Only in December... but if there's any way...
Eric, I’m quite sure that the candlelight tour program is only offered in December. It is an interesting history… there’s a “Pennsylvania Trail of History Guide” by Stackpoole Books that provides a short historical overview. The Candlelight Tour engages visitors in questioning “who was Conrad Beissel?” (Some thought he was an opportunist.) We had the great fortune to be in line order with a young Mennonite Family right behind us and I had a grand time with the young girls… unfortunately, we didn’t have an adult conversation regarding how they viewed the tour. The tour is run by “Student Historians” from local public, private, and home schools. Truly a great program… and they serve hot chocolate and cookies at the end of the tour!
Ephrata Cloister Lantern Tours
Interesting Walter – I did a quick check – looks like you’re right on, that it’s a pretty rare occasion, this year right after Christmas from Dec 26-29: https://ephratacloister.org/events/lantern-tours/
From the description:
6:30—8:00 pm with tours departing every half hour
These special theatrical tours take you back in time to visit Ephrata Cloister as it may have appeared in the 1700s. Each year, we offer a new story with a cast of junior and senior high school students playing the roles that bring history to life.
Thanks for sharing the pictures of Amish communities I may never have opportunity to visit. I’ve been to several Swartzentruber communities and am looking forward to seeing your pictures from Ellenboro.
How many different Amish communities have you visited through the years?
Al, that’s a good question. The last time I made a list I seem to recall it being in the 50-60 settlement range. I need to update it and/or make a new one. I’ll let you know when I get a new total 🙂 I would ask you the same question – something tells me it is more?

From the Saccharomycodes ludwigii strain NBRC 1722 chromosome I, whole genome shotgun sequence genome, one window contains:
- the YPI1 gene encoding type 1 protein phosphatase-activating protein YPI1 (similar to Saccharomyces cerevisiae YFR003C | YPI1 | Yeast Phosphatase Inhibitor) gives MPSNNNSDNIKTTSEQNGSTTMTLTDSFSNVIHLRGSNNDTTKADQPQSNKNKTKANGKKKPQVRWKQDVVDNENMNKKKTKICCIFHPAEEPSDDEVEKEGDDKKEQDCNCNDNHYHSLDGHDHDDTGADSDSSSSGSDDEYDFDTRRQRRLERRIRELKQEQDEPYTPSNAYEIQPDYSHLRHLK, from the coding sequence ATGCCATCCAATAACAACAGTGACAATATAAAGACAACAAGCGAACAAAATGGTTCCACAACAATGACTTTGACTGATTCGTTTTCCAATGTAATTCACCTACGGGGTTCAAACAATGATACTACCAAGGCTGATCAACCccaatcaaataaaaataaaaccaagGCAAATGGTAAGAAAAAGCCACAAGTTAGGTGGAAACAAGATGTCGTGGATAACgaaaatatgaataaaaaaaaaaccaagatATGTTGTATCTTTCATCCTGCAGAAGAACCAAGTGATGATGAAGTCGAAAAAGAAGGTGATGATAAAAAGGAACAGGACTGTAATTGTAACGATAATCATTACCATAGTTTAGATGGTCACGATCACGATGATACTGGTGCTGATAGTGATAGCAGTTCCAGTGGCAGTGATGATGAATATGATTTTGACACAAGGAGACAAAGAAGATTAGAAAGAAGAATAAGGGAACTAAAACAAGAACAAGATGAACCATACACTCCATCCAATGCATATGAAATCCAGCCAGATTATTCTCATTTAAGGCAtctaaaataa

I have visited 39 Amish settlements in 11 states. I hope to visit every settlement in Kentucky, but have a long way to go. The Young Center reports that as of 2019 there are 44 Amish settlements in Kentucky and an average of one new settlement each year. Thus far I’ve only visited 9 of them.
I live in Kentucky all my life 65 years could you give me where these Amish community are .
Would love to know where all these Amish community are here in Kentucky
A reader named Bob passed the following comment along to me:
We have met Aaron and watched him work on some of this 3D art. Each one was a real master piece. We bought a small flat surface paint by Aaron (personally signed by him at the time we bought it). We couldn’t afford more than the flat surface painting. Back in those days, when Aaron was still alive, there seemed to be many more of this 3D pieces around than what we have/can see more recently. If my memory serves me correctly, there use to be a few of those painting still in the Bird-in-Hand Restaurant??? Not sure if I am correct, or of they still have them now. I briefly remember of Abner. According to quick look online, I see that Abner lived longer than Aaron, but I don’t ever remember seeing him.